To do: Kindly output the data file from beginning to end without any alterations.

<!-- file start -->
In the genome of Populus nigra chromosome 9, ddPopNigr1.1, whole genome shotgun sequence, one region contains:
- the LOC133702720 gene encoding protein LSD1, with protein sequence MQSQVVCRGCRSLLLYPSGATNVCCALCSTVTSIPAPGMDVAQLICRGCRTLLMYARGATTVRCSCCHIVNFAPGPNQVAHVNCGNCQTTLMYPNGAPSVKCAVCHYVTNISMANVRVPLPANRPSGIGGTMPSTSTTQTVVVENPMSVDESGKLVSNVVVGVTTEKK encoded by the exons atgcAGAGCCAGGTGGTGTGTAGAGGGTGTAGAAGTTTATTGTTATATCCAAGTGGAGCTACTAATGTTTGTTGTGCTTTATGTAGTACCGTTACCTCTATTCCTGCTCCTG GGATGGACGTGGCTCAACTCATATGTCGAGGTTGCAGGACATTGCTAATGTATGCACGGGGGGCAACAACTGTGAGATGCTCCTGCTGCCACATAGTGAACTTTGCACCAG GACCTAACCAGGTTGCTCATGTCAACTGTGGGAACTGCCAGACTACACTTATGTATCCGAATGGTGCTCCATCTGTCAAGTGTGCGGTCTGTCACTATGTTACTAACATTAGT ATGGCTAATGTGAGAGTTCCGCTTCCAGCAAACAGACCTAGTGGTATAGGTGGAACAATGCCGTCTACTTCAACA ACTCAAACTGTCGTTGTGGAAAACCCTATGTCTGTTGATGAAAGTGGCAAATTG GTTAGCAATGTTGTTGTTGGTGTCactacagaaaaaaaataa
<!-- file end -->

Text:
In the genome of Populus nigra chromosome 9, ddPopNigr1.1, whole genome shotgun sequence, one region contains:
- the LOC133702720 gene encoding protein LSD1, with protein sequence MQSQVVCRGCRSLLLYPSGATNVCCALCSTVTSIPAPGMDVAQLICRGCRTLLMYARGATTVRCSCCHIVNFAPGPNQVAHVNCGNCQTTLMYPNGAPSVKCAVCHYVTNISMANVRVPLPANRPSGIGGTMPSTSTTQTVVVENPMSVDESGKLVSNVVVGVTTEKK encoded by the exons atgcAGAGCCAGGTGGTGTGTAGAGGGTGTAGAAGTTTATTGTTATATCCAAGTGGAGCTACTAATGTTTGTTGTGCTTTATGTAGTACCGTTACCTCTATTCCTGCTCCTG GGATGGACGTGGCTCAACTCATATGTCGAGGTTGCAGGACATTGCTAATGTATGCACGGGGGGCAACAACTGTGAGATGCTCCTGCTGCCACATAGTGAACTTTGCACCAG GACCTAACCAGGTTGCTCATGTCAACTGTGGGAACTGCCAGACTACACTTATGTATCCGAATGGTGCTCCATCTGTCAAGTGTGCGGTCTGTCACTATGTTACTAACATTAGT ATGGCTAATGTGAGAGTTCCGCTTCCAGCAAACAGACCTAGTGGTATAGGTGGAACAATGCCGTCTACTTCAACA ACTCAAACTGTCGTTGTGGAAAACCCTATGTCTGTTGATGAAAGTGGCAAATTG GTTAGCAATGTTGTTGTTGGTGTCactacagaaaaaaaataa